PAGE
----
But perhaps the biggest gripe about the event was how the sanitization exercise was done: chemical-laced water was reportedly sprayed on roads and curbs. We couldn’t find the initial video on Facebook, but here’s one from TV3 instead. And another one from One News.

The road-spraying perplexed quite a number of people, with some calling it a waste of funds. Datuk Dr Lokman Hakim, former deputy Health director-general, had essentially questioned whether the personnel know what they’re doing, saying that the authorities should be disinfecting frequent touch-points like doorknobs, lift buttons and escalator railings instead of the road.

Eminent local virologist, Professor Datuk Lam Sai Kit, had echoed the sentiment, saying that roads are unlikely to be contaminated or be a source of infection.

“(Spraying roads) may even be a waste. Personnel should be trained to disinfect places where (droplets containing the virus) are likely to fall and be the source of infection. Not roads. From the photo (where personnel were spraying roads), it appeared that they are washing the road.” – Datuk Lam Sai Kit, as reported by NST.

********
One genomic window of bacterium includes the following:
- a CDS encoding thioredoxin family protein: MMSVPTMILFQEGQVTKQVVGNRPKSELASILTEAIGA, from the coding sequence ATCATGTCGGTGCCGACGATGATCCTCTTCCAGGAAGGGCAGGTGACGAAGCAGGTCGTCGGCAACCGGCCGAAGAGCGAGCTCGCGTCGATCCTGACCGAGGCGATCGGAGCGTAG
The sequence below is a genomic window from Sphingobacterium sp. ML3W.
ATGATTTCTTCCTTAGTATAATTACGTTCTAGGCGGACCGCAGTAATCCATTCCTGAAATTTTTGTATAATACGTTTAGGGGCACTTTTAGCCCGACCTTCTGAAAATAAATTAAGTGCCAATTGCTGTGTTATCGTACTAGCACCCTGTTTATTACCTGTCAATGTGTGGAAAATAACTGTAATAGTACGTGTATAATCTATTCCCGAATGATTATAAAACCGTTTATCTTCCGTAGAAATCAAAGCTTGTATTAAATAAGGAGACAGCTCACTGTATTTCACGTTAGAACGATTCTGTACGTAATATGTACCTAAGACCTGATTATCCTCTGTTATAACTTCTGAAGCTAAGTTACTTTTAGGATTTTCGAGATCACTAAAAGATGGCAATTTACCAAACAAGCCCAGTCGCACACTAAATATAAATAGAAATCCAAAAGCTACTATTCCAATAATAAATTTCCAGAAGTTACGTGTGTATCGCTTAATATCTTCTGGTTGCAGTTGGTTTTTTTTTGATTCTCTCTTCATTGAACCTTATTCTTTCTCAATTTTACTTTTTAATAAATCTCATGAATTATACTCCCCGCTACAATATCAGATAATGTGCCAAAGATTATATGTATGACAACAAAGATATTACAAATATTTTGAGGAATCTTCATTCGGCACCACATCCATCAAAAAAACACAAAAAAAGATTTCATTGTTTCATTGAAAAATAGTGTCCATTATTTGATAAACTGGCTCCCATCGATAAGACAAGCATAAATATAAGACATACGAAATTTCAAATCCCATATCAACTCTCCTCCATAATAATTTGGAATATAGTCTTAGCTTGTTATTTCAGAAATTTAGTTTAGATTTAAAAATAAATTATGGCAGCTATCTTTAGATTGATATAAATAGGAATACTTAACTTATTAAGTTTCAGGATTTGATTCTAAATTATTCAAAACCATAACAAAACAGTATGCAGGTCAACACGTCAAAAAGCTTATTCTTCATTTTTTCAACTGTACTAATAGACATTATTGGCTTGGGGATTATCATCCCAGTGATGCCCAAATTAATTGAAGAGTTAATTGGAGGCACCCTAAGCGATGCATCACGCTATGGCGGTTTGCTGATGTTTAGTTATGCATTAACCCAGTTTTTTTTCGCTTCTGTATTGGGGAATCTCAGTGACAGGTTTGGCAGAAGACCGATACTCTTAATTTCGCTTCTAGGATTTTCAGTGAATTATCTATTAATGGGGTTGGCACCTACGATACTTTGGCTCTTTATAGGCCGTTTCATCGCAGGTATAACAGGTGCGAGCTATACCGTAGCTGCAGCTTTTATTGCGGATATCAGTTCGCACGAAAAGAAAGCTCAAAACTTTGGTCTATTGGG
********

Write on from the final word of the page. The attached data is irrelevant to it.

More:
A disinfecting in progress. Img from Straits Times.

When asked about the matter, the current Health Ministry director-general Noor Hisham Abdullah had said that there is a possibility that local councils have started the exercise before getting the guidelines. As such, he had said that his ministry will engage with the local councils on the right way to do sanitizing works.

“Perhaps they conducted it earlier before the Health Ministry gave the guidelines. For example, the list of chemicals (to be used) that is approved by the World Health Organisation and also the method to do it. This is an implementation issue. The Health Ministry will act by advising them on the right way to do it,” – Noor Hisham Abdullah, to MalaysiaKini.

From the video and the criticism, it would seem that Zuraida’s efforts had been misguided… or were they? Well, according to her…


Zuraida was taking a ‘better safe than sorry’ approach

Most of us probably won’t remember the last time we felt like licking the road or rubbing the gravel on to our mucous membranes, so it might seem like sanitizing road surfaces is a waste of money and time for everyone involved. However, following the criticism, Zuraida had defended her decision, saying that since we don’t fully know how Covid-19 spreads yet, it’s better to spray more places than risk missing some areas where the virus might be hiding.